WASHINGTON -- The House intelligence committee voted Thursday to release a transcript of Roger Stone's closed-door interview with the committee last year after special counsel Robert Mueller requested it, according to two people familiar with the vote.
The panel's unanimous vote comes as the longtime confidant of President Donald Trump is under investigation in Mueller's Russia probe, and it could be an indication that the special counsel is considering using the transcript to support criminal charges against Stone. The Justice Department generally needs official action from Congress to use congressional transcripts in charges against someone.
The people familiar with the vote declined to be named because the intelligence panel's meetings are confidential and they weren't authorized to speak about it.
Democrats have said they will send all of the committee's Russia probe transcripts to Mueller when they take the majority in January. The GOP-led committee voted earlier this year against a Democratic motion to send the transcripts to the special counsel, with Republicans saying it was a Democratic stunt.
The committee ended its Russia investigation earlier this year and said there was no evidence of collusion between Trump's campaign and Russia.
Grant Smith, a lawyer for Stone, released a letter Thursday saying he wanted Stone's transcript released publicly "such that the American citizenry and the world are able to evaluate for themselves Mr. Stone's veracity."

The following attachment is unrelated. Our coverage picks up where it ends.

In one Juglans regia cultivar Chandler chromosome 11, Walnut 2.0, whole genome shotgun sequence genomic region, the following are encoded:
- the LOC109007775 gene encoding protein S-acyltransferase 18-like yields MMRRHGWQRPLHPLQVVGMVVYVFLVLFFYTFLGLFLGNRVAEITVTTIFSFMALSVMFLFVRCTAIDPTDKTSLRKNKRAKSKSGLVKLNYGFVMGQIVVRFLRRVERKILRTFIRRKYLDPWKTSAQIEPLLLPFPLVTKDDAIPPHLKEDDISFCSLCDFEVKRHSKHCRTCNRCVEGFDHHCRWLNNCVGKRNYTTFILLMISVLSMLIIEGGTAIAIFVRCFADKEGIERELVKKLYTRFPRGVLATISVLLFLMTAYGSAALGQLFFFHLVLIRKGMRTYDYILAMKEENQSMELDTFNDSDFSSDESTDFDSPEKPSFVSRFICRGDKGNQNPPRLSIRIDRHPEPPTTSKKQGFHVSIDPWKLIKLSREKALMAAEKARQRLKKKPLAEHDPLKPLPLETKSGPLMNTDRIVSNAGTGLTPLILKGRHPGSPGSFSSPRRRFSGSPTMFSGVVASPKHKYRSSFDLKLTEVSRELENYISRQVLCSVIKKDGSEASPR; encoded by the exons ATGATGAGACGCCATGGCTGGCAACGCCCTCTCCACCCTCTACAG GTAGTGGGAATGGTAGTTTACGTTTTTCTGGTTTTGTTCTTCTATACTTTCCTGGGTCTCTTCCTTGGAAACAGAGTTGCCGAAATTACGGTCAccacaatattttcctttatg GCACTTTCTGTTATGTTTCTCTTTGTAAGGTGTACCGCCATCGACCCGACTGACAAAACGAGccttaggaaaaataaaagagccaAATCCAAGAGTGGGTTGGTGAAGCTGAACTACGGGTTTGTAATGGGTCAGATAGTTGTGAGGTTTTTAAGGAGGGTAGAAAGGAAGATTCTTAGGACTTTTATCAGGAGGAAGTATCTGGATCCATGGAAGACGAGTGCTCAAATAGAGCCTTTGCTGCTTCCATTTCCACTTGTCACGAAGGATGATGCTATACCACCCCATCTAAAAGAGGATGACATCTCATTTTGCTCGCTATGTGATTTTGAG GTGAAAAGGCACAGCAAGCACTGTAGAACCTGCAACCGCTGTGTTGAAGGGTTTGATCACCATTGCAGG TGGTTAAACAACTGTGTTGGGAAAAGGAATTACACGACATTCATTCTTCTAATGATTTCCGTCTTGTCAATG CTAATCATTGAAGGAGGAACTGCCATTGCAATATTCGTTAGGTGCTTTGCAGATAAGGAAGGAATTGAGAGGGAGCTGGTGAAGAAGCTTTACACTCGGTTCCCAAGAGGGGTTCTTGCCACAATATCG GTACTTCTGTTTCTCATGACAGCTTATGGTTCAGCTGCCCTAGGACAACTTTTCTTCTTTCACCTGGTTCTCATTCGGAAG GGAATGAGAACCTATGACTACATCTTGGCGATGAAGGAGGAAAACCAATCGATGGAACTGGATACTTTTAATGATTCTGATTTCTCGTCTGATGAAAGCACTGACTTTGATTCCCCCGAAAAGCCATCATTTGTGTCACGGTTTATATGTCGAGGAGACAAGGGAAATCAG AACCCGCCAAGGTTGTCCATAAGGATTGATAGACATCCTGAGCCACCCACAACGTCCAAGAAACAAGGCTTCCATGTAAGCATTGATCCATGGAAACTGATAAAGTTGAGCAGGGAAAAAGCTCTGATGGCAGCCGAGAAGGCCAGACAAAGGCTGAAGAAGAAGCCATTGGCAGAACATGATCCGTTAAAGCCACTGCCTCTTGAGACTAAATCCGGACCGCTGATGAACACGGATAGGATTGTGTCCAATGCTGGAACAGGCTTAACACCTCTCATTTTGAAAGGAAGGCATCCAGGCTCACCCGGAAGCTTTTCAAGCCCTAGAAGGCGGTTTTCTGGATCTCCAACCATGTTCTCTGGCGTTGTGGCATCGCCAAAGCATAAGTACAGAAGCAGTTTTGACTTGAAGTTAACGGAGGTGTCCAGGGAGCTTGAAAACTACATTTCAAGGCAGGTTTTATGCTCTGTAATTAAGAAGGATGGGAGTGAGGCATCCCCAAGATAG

Smith said Stone's testimony was "forthcoming, truthful, and wholly consistent with his many detailed public statements on the matters being investigated."
Stone has been under investigation for months as prosecutors try to establish what knowledge he may have had about plans by WikiLeaks to release stolen Democratic emails in the weeks before the 2016 presidential election. Just before WikiLeaks released hacked emails from Clinton campaign chairman John Podesta, Stone tweeted "Trust me, it will soon the Podesta's time in the barrel." But Stone says he had no inside knowledge about the content, source or timing of WikiLeaks' disclosure.
Mueller has aggressively pursued criminal charges against people who have lied during the Russia investigation. So far, Mueller has charged at least six people with crimes involving making false statements to Congress, the Justice Department or the FBI.
That includes Trump's longtime legal fixer Michael Cohen, who pleaded guilty last month to lying to Congress about pursuing a Trump Tower in Moscow during the 2016 presidential campaign. And former national security adviser Michael Flynn, who admitted to lying to the FBI about his conversations with Russia's ambassador to the U.S.
Associated Press writers Chad Day and Jill Colvin contributed to this report.